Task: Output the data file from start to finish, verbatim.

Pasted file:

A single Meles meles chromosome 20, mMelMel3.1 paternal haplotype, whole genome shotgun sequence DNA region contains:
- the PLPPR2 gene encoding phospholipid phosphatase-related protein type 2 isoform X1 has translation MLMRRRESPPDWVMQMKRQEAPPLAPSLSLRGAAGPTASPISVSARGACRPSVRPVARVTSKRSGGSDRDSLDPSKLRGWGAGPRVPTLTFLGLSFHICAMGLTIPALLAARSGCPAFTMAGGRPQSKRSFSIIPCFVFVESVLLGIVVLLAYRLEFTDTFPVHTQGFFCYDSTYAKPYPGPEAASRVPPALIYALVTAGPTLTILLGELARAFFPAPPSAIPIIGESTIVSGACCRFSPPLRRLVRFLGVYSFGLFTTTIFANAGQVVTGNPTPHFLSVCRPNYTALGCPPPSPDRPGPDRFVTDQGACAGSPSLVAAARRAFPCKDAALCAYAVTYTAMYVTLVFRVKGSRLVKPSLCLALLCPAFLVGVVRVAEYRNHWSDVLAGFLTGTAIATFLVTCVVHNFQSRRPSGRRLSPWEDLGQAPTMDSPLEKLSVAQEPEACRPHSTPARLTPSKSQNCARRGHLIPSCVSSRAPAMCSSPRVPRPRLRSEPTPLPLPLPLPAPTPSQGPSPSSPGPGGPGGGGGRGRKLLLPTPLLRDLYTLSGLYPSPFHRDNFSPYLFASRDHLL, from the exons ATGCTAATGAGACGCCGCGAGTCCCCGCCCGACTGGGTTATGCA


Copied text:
A single Meles meles chromosome 20, mMelMel3.1 paternal haplotype, whole genome shotgun sequence DNA region contains:
- the PLPPR2 gene encoding phospholipid phosphatase-related protein type 2 isoform X1 has translation MLMRRRESPPDWVMQMKRQEAPPLAPSLSLRGAAGPTASPISVSARGACRPSVRPVARVTSKRSGGSDRDSLDPSKLRGWGAGPRVPTLTFLGLSFHICAMGLTIPALLAARSGCPAFTMAGGRPQSKRSFSIIPCFVFVESVLLGIVVLLAYRLEFTDTFPVHTQGFFCYDSTYAKPYPGPEAASRVPPALIYALVTAGPTLTILLGELARAFFPAPPSAIPIIGESTIVSGACCRFSPPLRRLVRFLGVYSFGLFTTTIFANAGQVVTGNPTPHFLSVCRPNYTALGCPPPSPDRPGPDRFVTDQGACAGSPSLVAAARRAFPCKDAALCAYAVTYTAMYVTLVFRVKGSRLVKPSLCLALLCPAFLVGVVRVAEYRNHWSDVLAGFLTGTAIATFLVTCVVHNFQSRRPSGRRLSPWEDLGQAPTMDSPLEKLSVAQEPEACRPHSTPARLTPSKSQNCARRGHLIPSCVSSRAPAMCSSPRVPRPRLRSEPTPLPLPLPLPAPTPSQGPSPSSPGPGGPGGGGGRGRKLLLPTPLLRDLYTLSGLYPSPFHRDNFSPYLFASRDHLL, from the exons ATGCTAATGAGACGCCGCGAGTCCCCGCCCGACTGGGTTATGCA